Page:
The rankings are based on 12 metrics, including access to public services, the prevalence of refugees and internally displaced persons, human rights, and the legitimacy of the state.
It is no surprise that the Scandinavian countries round out the bottom of the ranking. What may come as a surprise is that North Korea — one of the most closed-off and oppressive countries on earth — avoided the top 25.
Below is an outline of the most fragile countries in the world within the past year.
24. LIBERIA (tie): A small country along Africa’s western coast, Liberia became less fragile within the past year due to a slow transition toward democracy and a rebuilding of state infrastructure. The country still struggles with a huge refugee and displacement problem owing to 14 years of brutal civil war that ended in 2003.
24. MYANMAR (tie): Located in Southeast Asia, Myanmar dropped two places in the index within the past year. It ranks among the worst countries for minority group grievances as its Muslim Rohingya ethnic group lives under incredibly oppressive conditions. Myanmar’s government also faces a crisis of legitimacy as it shakily transitions from decades of military rule toward a more open parliamentary system.
23. ERITREA: A small country in the Horn of Africa, Eritrea fell two places within the past year. Eritrea has suffered under dictatorial rule since its independence from Ethiopia in 1993. The state also faces several U.N. Security Council resolutions imposing military and economic sanctions due to the government’s support of armed groups throughout the region.
22. UGANDA: Uganda’s factionalized elites are responsible for its low score, along with demographic pressures, refugees, and internally displaced persons. There are a number of rebel movements within the country seeking to depose President Yoweri Museveni, who has been in power since 1986. The most infamous of these groups is the Lord’s Resistance Army, led by warlord Joseph Kony.
21. BURUNDI: Although Burundi has improved by one position within the past year, it is still plagued with potentially crippling problems. Over 48,000 Burundian refugees live in Tanzania, and there are an additional 140,000 internally displaced people from a decade-long civil war that ended in 2005. Less than 2% of the population in Burundi has electricity, 1 in 15 adults has HIV or AIDS, and only half of children go to school.
Darrin Zammit Lupi/REUTERS
19. ETHIOPIA (tie): Ethiopia faces substantial demographic pressures. Sixty-four percent of its population is under the age of 25 and the country has some of the highest infant mortality rates in the world.
19. NIGER (tie): With almost seven children born to every woman, this West African country suffers from extreme demographic pressures. Sixty-eight percent of the population is under 25 years of age and the country has the seventh highest infant mortality rate in the world. Niger also faces prolonged instability from conflicts spilling over the border from Libya, Mali, and Nigeria. And Al Qaeda in the Islamic Maghreb has successfully struck inside the country in recent years.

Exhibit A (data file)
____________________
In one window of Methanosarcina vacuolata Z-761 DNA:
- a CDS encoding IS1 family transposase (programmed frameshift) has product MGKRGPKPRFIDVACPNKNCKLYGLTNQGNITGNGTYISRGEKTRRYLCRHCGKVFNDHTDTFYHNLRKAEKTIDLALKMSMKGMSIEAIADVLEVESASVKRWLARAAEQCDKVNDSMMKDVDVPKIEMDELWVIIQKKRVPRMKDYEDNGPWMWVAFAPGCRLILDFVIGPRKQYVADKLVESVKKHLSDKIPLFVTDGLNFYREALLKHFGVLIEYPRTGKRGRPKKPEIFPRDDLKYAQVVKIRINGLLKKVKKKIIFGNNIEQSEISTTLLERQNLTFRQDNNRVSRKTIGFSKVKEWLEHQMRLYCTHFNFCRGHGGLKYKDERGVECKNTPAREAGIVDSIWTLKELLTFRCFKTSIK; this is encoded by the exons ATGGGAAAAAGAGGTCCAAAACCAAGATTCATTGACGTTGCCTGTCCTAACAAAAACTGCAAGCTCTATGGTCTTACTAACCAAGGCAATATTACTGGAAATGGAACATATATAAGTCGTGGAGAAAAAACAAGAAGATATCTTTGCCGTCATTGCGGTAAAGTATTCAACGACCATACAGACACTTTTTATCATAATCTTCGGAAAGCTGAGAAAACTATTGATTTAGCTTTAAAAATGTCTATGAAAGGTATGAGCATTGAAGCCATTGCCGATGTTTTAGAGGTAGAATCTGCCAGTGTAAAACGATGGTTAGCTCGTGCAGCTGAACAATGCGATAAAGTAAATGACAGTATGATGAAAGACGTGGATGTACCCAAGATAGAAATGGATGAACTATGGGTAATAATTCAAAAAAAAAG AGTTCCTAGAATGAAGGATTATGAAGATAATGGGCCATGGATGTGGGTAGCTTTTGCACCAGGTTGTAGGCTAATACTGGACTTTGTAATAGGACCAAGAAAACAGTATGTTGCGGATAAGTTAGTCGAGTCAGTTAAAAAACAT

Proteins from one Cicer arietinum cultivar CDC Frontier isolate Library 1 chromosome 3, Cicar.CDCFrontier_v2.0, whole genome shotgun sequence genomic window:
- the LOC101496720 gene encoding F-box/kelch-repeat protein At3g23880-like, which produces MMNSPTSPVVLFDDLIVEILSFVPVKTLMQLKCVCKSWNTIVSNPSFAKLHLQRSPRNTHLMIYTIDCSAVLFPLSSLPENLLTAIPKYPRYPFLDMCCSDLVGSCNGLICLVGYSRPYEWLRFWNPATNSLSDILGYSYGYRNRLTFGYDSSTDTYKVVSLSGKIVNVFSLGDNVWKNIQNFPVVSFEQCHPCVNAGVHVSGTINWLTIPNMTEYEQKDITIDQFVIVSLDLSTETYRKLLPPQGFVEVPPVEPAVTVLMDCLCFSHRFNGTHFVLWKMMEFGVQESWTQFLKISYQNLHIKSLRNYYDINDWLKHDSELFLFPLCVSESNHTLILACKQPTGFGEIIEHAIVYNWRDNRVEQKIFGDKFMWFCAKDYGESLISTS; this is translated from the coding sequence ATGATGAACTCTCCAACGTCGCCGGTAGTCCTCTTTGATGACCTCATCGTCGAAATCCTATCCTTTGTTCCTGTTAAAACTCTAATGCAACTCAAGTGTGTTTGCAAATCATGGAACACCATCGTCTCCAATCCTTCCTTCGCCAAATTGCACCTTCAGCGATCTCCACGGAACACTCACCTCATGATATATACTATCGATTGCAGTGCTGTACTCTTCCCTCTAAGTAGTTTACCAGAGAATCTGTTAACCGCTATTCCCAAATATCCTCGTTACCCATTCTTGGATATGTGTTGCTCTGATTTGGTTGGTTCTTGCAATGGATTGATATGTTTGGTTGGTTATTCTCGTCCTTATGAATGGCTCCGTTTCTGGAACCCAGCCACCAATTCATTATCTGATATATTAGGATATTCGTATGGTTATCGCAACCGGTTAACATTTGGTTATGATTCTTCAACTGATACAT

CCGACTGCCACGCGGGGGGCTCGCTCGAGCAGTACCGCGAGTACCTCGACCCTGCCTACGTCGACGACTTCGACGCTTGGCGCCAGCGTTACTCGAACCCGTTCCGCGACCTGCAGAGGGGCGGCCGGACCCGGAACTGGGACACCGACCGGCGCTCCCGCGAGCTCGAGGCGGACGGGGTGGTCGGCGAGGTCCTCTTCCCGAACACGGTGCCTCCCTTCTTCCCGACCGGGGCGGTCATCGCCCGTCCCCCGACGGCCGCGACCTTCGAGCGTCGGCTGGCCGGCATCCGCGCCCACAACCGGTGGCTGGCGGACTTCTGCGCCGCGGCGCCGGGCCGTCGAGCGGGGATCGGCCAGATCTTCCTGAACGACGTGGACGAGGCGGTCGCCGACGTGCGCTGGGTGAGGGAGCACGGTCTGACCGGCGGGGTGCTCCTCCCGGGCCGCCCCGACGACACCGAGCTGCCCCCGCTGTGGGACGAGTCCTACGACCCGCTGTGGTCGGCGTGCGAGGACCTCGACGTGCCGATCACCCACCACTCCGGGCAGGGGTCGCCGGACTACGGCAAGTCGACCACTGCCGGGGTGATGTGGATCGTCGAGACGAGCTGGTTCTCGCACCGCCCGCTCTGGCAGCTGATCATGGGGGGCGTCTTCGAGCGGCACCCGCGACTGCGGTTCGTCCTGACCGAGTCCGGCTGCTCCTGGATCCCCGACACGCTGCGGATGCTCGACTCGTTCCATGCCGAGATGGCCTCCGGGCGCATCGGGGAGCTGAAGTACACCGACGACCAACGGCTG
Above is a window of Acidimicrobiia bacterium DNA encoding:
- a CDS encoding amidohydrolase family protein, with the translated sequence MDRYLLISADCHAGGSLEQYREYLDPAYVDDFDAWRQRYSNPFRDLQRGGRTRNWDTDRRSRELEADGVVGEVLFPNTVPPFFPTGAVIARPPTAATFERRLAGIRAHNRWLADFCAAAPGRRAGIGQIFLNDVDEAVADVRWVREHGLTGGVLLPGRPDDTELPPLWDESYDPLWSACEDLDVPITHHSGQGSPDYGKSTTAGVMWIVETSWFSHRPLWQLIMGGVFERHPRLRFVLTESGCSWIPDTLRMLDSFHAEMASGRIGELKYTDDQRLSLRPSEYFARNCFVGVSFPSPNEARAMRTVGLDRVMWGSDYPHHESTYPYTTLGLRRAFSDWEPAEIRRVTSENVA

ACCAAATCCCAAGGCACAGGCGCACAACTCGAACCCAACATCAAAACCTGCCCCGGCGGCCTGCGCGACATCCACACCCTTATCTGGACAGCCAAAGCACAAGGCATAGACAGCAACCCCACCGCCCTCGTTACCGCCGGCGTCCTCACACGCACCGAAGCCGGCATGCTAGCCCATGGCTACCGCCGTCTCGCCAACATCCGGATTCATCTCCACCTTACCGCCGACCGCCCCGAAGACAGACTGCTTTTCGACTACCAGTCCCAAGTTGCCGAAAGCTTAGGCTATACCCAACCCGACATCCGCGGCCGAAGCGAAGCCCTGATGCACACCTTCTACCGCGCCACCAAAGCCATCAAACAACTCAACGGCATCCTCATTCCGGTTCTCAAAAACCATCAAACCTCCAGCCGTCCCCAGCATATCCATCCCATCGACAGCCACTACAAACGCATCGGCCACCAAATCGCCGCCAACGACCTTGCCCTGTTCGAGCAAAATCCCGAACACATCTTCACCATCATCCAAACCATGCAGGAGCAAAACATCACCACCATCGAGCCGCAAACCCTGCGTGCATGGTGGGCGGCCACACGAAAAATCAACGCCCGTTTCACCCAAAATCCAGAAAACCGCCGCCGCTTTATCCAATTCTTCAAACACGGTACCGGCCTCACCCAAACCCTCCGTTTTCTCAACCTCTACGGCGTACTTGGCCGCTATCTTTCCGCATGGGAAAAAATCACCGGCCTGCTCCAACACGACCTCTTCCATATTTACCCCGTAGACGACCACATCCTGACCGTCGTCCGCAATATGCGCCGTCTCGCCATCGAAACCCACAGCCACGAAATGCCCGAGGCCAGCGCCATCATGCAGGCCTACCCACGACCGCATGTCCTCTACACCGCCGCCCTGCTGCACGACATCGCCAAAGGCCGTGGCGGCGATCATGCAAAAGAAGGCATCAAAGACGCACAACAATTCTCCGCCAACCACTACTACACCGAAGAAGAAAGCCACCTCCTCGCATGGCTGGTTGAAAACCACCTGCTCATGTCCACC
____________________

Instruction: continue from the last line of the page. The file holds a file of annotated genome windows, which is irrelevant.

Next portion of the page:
18. KENYA: Kenya faces extreme demographic pressures. It hosts over 400,000 refugees from Somalia, with tens of thousands more coming from South Sudan, Ethiopia, and Uganda. There are also over 400,000 internally displaced peoples in Kenya and unemployment hovers around 40%. Jihadist terrorism from the group al Shabaab is also a growing concern.
17. NIGERIA: Nigeria suffers from uneven development of its economy, corruption, religious tension, Jihadist terrorism from Boko Haram, and a brutal and undisciplined security apparatus. More than 62% of Nigeria’s population lives in extreme poverty.
AP Photo/ Gbemiga Olamikan
16. GUINEA BISSAU: This small West African nation strains under a factionalized elite and a lack of legitimacy in its political institutions. The county’s constitution was suspended following a military coup in 2012, and it is heavily reliant on foreign aid. Sixty-nine percent of its population lives in poverty and life expectancy is only 54 years.
15. SYRIA: Three years into a civil war that has killed more than 150,000 people, Syria only seems to be getting worse. There are over 4.5 million displaced persons within the country with over 3 million refugees outside the nation’s borders. Syria got a bottom score for its security apparatus, which has indiscriminately used chemical weapons and barrel bombs against civilian population centers.